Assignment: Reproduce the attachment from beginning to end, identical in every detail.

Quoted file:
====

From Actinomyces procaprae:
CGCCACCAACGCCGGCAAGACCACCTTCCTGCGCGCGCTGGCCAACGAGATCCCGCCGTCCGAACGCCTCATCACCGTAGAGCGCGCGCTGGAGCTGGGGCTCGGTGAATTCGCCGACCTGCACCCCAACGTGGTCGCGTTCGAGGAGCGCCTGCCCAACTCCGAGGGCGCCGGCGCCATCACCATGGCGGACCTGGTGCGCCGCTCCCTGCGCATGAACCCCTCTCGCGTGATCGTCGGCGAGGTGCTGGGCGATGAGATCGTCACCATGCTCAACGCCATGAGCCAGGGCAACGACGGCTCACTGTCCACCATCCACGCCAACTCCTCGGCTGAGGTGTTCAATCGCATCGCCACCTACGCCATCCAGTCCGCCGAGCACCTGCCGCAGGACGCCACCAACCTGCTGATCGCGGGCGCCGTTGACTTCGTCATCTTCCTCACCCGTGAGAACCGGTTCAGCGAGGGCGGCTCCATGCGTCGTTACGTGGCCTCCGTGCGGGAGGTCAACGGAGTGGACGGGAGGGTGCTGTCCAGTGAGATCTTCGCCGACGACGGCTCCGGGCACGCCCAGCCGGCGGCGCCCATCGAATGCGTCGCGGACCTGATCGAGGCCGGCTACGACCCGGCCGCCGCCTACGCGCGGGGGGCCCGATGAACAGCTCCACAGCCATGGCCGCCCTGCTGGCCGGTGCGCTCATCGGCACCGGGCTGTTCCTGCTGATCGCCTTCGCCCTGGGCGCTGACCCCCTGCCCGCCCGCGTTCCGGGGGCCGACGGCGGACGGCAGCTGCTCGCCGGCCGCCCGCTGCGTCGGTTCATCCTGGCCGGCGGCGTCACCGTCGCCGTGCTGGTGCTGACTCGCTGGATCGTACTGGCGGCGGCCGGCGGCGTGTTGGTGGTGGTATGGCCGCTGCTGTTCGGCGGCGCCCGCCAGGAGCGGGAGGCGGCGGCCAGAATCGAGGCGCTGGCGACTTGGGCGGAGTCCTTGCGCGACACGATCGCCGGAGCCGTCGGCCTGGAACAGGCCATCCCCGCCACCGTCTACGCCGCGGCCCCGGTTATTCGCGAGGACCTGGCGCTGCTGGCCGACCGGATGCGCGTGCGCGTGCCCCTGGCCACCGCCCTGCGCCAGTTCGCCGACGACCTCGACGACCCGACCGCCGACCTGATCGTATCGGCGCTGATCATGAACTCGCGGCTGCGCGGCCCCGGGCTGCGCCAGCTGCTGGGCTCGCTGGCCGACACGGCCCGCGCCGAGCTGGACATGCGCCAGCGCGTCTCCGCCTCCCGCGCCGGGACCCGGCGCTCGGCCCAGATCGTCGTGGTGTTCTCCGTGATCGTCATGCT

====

From Actinomyces procaprae:
CGCCACCAACGCCGGCAAGACCACCTTCCTGCGCGCGCTGGCCAACGAGATCCCGCCGTCCGAACGCCTCATCACCGTAGAGCGCGCGCTGGAGCTGGGGCTCGGTGAATTCGCCGACCTGCACCCCAACGTGGTCGCGTTCGAGGAGCGCCTGCCCAACTCCGAGGGCGCCGGCGCCATCACCATGGCGGACCTGGTGCGCCGCTCCCTGCGCATGAACCCCTCTCGCGTGATCGTCGGCGAGGTGCTGGGCGATGAGATCGTCACCATGCTCAACGCCATGAGCCAGGGCAACGACGGCTCACTGTCCACCATCCACGCCAACTCCTCGGCTGAGGTGTTCAATCGCATCGCCACCTACGCCATCCAGTCCGCCGAGCACCTGCCGCAGGACGCCACCAACCTGCTGATCGCGGGCGCCGTTGACTTCGTCATCTTCCTCACCCGTGAGAACCGGTTCAGCGAGGGCGGCTCCATGCGTCGTTACGTGGCCTCCGTGCGGGAGGTCAACGGAGTGGACGGGAGGGTGCTGTCCAGTGAGATCTTCGCCGACGACGGCTCCGGGCACGCCCAGCCGGCGGCGCCCATCGAATGCGTCGCGGACCTGATCGAGGCCGGCTACGACCCGGCCGCCGCCTACGCGCGGGGGGCCCGATGAACAGCTCCACAGCCATGGCCGCCCTGCTGGCCGGTGCGCTCATCGGCACCGGGCTGTTCCTGCTGATCGCCTTCGCCCTGGGCGCTGACCCCCTGCCCGCCCGCGTTCCGGGGGCCGACGGCGGACGGCAGCTGCTCGCCGGCCGCCCGCTGCGTCGGTTCATCCTGGCCGGCGGCGTCACCGTCGCCGTGCTGGTGCTGACTCGCTGGATCGTACTGGCGGCGGCCGGCGGCGTGTTGGTGGTGGTATGGCCGCTGCTGTTCGGCGGCGCCCGCCAGGAGCGGGAGGCGGCGGCCAGAATCGAGGCGCTGGCGACTTGGGCGGAGTCCTTGCGCGACACGATCGCCGGAGCCGTCGGCCTGGAACAGGCCATCCCCGCCACCGTCTACGCCGCGGCCCCGGTTATTCGCGAGGACCTGGCGCTGCTGGCCGACCGGATGCGCGTGCGCGTGCCCCTGGCCACCGCCCTGCGCCAGTTCGCCGACGACCTCGACGACCCGACCGCCGACCTGATCGTATCGGCGCTGATCATGAACTCGCGGCTGCGCGGCCCCGGGCTGCGCCAGCTGCTGGGCTCGCTGGCCGACACGGCCCGCGCCGAGCTGGACATGCGCCAGCGCGTCTCCGCCTCCCGCGCCGGGACCCGGCGCTCGGCCCAGATCGTCGTGGTGTTCTCCGTGATCGTCATGCT